This email was circulated some time ago, but it still makes a relevant point:

Take this quiz:

1. Name the five wealthiest people in the world.

2. Name the last five people who won the Nobel Peace Prize.

3. Name the last five Academy Award winners for best actor or best actress.

4. Name the last five winners of the Super Bowl.

How did you do?   The point is, none of us remember the headliners of yesterday.  These are no second-rate achievers.  They are the best in their fields.  But the applause dies.  Awards tarnish.  Achievements are forgotten.  Accolades and certificates are buried with their owners.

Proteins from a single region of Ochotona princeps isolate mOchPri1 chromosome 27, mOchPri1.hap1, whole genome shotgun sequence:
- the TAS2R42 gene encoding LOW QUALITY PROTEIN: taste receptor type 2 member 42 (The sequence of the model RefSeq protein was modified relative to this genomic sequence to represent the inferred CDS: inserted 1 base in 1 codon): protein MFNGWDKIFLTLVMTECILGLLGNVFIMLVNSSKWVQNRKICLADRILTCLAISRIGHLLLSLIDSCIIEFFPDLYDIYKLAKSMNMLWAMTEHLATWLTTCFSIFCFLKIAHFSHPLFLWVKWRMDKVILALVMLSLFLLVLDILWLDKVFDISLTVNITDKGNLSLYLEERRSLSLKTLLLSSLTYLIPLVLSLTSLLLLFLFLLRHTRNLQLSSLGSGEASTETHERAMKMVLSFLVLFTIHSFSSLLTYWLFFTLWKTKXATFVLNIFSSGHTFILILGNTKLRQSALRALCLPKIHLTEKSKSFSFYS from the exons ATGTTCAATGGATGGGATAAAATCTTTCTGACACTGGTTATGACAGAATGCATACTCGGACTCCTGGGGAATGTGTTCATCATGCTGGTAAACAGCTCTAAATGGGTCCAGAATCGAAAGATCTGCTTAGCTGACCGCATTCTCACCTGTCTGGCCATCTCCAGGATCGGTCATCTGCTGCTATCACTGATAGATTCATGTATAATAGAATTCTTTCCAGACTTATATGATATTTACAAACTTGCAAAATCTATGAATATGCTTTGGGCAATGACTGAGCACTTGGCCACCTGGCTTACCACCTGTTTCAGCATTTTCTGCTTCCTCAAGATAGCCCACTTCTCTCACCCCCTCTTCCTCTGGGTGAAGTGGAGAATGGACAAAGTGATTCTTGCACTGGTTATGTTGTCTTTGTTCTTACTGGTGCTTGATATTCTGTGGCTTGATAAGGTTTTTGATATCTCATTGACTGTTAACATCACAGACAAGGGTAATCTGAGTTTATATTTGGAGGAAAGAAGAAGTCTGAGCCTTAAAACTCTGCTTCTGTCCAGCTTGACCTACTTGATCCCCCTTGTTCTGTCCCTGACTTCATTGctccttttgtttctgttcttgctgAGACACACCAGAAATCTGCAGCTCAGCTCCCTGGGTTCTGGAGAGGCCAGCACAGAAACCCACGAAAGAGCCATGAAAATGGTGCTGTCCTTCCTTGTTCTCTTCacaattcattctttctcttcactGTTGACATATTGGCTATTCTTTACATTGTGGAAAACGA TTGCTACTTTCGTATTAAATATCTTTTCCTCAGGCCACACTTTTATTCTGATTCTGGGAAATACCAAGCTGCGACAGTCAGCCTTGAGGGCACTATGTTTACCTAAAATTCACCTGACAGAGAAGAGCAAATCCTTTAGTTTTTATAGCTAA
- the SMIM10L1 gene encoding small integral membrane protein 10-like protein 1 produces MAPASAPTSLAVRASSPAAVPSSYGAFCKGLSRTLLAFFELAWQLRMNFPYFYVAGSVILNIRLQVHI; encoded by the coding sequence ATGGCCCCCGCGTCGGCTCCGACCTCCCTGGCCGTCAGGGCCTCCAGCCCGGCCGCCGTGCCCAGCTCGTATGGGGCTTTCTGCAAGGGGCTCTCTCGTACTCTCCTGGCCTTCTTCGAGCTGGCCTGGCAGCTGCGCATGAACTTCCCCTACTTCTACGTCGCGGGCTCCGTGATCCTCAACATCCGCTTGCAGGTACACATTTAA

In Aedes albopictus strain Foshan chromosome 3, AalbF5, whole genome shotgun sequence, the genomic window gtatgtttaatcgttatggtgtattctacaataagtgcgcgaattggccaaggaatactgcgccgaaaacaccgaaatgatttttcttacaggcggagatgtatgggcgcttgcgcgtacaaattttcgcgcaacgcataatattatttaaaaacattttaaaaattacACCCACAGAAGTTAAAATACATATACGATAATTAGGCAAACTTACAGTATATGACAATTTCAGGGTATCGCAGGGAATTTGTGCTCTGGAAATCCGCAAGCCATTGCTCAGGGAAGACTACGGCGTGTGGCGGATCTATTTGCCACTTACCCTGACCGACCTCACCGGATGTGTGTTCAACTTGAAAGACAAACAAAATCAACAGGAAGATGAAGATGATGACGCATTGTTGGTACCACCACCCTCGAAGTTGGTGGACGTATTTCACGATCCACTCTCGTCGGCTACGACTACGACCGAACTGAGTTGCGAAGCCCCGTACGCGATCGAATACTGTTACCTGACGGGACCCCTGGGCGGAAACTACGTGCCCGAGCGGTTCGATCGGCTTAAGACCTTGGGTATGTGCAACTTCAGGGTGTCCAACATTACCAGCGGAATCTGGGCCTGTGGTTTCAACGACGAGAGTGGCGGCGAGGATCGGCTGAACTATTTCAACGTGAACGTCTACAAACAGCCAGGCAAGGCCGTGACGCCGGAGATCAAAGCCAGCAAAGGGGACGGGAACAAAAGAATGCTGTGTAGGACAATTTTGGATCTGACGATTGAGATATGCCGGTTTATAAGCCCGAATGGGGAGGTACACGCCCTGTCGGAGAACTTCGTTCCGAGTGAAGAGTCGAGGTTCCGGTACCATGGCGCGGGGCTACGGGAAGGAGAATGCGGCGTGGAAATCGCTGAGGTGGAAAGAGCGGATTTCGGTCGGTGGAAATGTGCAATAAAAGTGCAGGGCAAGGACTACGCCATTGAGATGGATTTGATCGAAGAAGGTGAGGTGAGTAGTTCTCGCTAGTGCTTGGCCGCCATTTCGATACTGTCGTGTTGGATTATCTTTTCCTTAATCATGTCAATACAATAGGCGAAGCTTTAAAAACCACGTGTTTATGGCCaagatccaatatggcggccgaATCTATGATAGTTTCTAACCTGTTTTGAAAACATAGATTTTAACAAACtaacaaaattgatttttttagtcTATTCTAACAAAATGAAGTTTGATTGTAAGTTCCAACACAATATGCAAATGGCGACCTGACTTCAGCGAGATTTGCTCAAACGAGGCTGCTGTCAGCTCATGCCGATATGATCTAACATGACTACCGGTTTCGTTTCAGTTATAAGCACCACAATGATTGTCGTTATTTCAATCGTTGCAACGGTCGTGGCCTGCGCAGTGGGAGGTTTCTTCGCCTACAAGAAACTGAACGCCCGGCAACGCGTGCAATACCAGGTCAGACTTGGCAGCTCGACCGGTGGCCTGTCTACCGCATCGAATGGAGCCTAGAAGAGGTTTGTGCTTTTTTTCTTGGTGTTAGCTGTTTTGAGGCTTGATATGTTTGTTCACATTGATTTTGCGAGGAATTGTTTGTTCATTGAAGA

Here’s another quiz.  See how you do.

1. List five teachers who aided your journey through school.

2. Name five friends who have helped you through a difficult time.

3. Think of five people who have made you feel appreciated and special.

4. Think of five people you enjoy spending time with.

Easier?  The Lesson: The people who make a difference in your life are not the ones with the most credentials, the most money, or the most awards.  They are the ones that care.

The great thing about this difficult parable is that if a dishonest trickster could come to his senses and get it right, how much easier should it be for folks like you and me!